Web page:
This Sunday we will celebrate the confirmation of eleven of our teenagers.  Most of these fourteen and fifteen year-olds – “confirmands,” as they have been known for more than a year – were baptized when they were infants.  Their parents took vows on their behalf and promised they would model a faith of forgiveness, love and justice. Now these teenagers wish to “confirm” their faith for themselves.

Although we recognize that they are still very young and have much to learn in life, the church considers them mature enough to declare their own belief.  Among other promises, they will vow

  • “By the grace of God to follow in the way of our Savior”
  • “To resist oppression and evil and to show love and justice, according to the grace given to you.”

Every time vows are taken in church – whether it is for baptism, confirmation, or a wedding – people make promises that they will only gradually understand. A young couple who vows to love one another in “sickness and in health” may not understand the overwhelming nature of that promise for many years to come.

We do not expect our confirmands (much to their relief) to “know it all,” to have a comprehensive understanding of the Bible or to be unquestioning in their faith. We make that clear when they answer what I consider to the most important question, “Do you promise, according to the grace given to you, to grow in the Christian faith.” They will give the hopeful, affirmative reply, “I promise, with the help of God.” They are promising to grow, ask questions, and continue to learn.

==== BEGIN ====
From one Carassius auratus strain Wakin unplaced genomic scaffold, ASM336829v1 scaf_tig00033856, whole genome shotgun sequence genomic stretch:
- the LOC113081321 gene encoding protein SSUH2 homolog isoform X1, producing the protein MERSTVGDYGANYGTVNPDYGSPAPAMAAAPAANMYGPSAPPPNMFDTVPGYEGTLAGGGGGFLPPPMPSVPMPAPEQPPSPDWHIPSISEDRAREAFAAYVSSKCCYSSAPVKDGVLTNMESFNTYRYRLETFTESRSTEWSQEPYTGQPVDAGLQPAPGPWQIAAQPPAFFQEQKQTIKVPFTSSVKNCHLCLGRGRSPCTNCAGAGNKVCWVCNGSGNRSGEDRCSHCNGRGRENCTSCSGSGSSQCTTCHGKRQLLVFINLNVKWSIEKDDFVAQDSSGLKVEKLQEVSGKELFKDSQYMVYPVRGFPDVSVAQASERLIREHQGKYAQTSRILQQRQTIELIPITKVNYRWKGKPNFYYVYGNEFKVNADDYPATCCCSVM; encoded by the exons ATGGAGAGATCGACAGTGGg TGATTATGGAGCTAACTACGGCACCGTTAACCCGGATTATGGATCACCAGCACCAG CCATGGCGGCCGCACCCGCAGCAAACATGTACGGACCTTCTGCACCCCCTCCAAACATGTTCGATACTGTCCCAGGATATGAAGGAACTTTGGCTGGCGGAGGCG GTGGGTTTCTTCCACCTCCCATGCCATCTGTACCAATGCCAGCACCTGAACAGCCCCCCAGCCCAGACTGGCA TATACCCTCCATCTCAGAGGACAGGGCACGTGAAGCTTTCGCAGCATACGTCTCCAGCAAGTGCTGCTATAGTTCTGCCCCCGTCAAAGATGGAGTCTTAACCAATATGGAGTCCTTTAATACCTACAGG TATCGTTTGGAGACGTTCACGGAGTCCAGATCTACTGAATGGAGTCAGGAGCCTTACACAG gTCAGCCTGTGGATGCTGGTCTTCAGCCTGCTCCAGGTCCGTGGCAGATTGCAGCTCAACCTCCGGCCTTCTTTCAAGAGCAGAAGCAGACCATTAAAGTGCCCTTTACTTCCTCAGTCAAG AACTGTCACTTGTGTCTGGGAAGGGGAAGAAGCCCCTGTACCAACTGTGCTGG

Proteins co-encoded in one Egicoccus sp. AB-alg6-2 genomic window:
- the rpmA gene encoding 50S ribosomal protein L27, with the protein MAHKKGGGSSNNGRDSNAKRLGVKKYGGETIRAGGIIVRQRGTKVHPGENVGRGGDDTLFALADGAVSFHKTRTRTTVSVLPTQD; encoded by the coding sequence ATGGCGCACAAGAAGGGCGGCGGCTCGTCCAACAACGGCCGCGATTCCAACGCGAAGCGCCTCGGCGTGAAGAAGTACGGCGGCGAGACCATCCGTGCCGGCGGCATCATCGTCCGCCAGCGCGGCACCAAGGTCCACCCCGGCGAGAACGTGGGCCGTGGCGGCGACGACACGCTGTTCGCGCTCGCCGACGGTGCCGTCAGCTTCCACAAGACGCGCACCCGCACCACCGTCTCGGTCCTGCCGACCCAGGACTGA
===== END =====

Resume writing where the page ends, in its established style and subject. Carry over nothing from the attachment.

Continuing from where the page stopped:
It’s a big promise.

What I love about their vows is the presence, over and over again, of words like “grace” and “the help of God.” The church is reminding them they are not alone. God never simply pushes us out of the nest or into our future with a hearty, “Good luck with that!” Instead, God promises to journey with us, supplying us with much-needed support and help.

There is an understanding, even an expectation, that we will make mistakes. Our confirmands – like many of us – more questions than answers, more doubt than faith, more uncertainty than conviction.

But they want to be on this journey of faith. They want to find out more. They want to discover who God is and the impact their faith can have. They want to make a difference in this world that needs the love, hospitality, and welcome of a forgiving and renewing God.

This is not the beginning of their faith journey; rather it is one step along an evolving path.  We will surround them with our prayers and be reminded that all of us need to continue to search for God in our everyday lives.



Why suffering?

The hospice volunteers wanted to hear my “biblical perspective” on suffering and pain. These compassionate caregivers, who spent hours each week with critically ill patients, were taking some time to wrestle with questions repeatedly posed to them.

“They want to know why this is happening.”

“She asked if God is mad at her.”

“He wants to know what he did that was so wrong to make him so sick.”

“Why is God doing this?”

As a local pastor I was invited to provide insight and maybe encouragement to these every-day angels who are on the front lines, bravely going into people’s homes to offer care and a listening ear. It’s hard work, that kind of caring. The patients tormented these well-meaning Nightingales with bewildered and sometimes angry questions. What could they possible say in reply?